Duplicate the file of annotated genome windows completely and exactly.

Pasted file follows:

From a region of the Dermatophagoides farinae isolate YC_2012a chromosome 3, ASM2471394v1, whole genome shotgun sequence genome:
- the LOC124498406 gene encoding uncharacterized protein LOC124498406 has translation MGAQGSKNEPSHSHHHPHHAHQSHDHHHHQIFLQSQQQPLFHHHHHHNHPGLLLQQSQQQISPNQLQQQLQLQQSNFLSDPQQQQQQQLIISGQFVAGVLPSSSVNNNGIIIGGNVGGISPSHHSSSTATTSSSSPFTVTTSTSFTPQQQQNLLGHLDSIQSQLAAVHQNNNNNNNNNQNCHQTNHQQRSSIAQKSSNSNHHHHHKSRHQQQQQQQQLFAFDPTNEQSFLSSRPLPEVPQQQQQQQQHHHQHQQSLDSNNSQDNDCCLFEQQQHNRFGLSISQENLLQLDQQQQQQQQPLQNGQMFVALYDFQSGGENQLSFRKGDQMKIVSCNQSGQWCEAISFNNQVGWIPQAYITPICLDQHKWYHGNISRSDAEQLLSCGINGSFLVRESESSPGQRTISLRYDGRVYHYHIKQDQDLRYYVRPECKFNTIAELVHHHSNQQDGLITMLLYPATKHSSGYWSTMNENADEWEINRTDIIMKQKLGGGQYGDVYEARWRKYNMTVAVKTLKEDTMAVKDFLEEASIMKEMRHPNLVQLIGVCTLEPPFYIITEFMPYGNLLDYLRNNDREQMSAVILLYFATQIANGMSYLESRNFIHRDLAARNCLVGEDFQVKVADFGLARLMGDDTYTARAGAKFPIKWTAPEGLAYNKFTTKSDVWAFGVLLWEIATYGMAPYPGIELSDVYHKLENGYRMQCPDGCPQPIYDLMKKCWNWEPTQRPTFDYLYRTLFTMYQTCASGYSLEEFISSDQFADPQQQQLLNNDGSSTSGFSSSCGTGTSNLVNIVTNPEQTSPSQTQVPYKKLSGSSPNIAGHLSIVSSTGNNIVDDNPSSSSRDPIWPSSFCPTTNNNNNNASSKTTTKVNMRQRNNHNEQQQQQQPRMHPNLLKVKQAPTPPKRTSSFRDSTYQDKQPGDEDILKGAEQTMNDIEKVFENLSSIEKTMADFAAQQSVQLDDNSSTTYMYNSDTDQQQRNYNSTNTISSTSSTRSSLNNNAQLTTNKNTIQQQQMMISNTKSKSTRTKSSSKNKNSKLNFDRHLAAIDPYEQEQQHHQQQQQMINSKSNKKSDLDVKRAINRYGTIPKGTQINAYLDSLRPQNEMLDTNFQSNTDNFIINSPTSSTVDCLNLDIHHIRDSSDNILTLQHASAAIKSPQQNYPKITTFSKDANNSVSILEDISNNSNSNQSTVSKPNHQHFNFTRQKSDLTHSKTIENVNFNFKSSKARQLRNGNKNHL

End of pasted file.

From a region of the Dermatophagoides farinae isolate YC_2012a chromosome 3, ASM2471394v1, whole genome shotgun sequence genome:
- the LOC124498406 gene encoding uncharacterized protein LOC124498406 has translation MGAQGSKNEPSHSHHHPHHAHQSHDHHHHQIFLQSQQQPLFHHHHHHNHPGLLLQQSQQQISPNQLQQQLQLQQSNFLSDPQQQQQQQLIISGQFVAGVLPSSSVNNNGIIIGGNVGGISPSHHSSSTATTSSSSPFTVTTSTSFTPQQQQNLLGHLDSIQSQLAAVHQNNNNNNNNNQNCHQTNHQQRSSIAQKSSNSNHHHHHKSRHQQQQQQQQLFAFDPTNEQSFLSSRPLPEVPQQQQQQQQHHHQHQQSLDSNNSQDNDCCLFEQQQHNRFGLSISQENLLQLDQQQQQQQQPLQNGQMFVALYDFQSGGENQLSFRKGDQMKIVSCNQSGQWCEAISFNNQVGWIPQAYITPICLDQHKWYHGNISRSDAEQLLSCGINGSFLVRESESSPGQRTISLRYDGRVYHYHIKQDQDLRYYVRPECKFNTIAELVHHHSNQQDGLITMLLYPATKHSSGYWSTMNENADEWEINRTDIIMKQKLGGGQYGDVYEARWRKYNMTVAVKTLKEDTMAVKDFLEEASIMKEMRHPNLVQLIGVCTLEPPFYIITEFMPYGNLLDYLRNNDREQMSAVILLYFATQIANGMSYLESRNFIHRDLAARNCLVGEDFQVKVADFGLARLMGDDTYTARAGAKFPIKWTAPEGLAYNKFTTKSDVWAFGVLLWEIATYGMAPYPGIELSDVYHKLENGYRMQCPDGCPQPIYDLMKKCWNWEPTQRPTFDYLYRTLFTMYQTCASGYSLEEFISSDQFADPQQQQLLNNDGSSTSGFSSSCGTGTSNLVNIVTNPEQTSPSQTQVPYKKLSGSSPNIAGHLSIVSSTGNNIVDDNPSSSSRDPIWPSSFCPTTNNNNNNASSKTTTKVNMRQRNNHNEQQQQQQPRMHPNLLKVKQAPTPPKRTSSFRDSTYQDKQPGDEDILKGAEQTMNDIEKVFENLSSIEKTMADFAAQQSVQLDDNSSTTYMYNSDTDQQQRNYNSTNTISSTSSTRSSLNNNAQLTTNKNTIQQQQMMISNTKSKSTRTKSSSKNKNSKLNFDRHLAAIDPYEQEQQHHQQQQQMINSKSNKKSDLDVKRAINRYGTIPKGTQINAYLDSLRPQNEMLDTNFQSNTDNFIINSPTSSTVDCLNLDIHHIRDSSDNILTLQHASAAIKSPQQNYPKITTFSKDANNSVSILEDISNNSNSNQSTVSKPNHQHFNFTRQKSDLTHSKTIENVNFNFKSSKARQLRNGNKNHL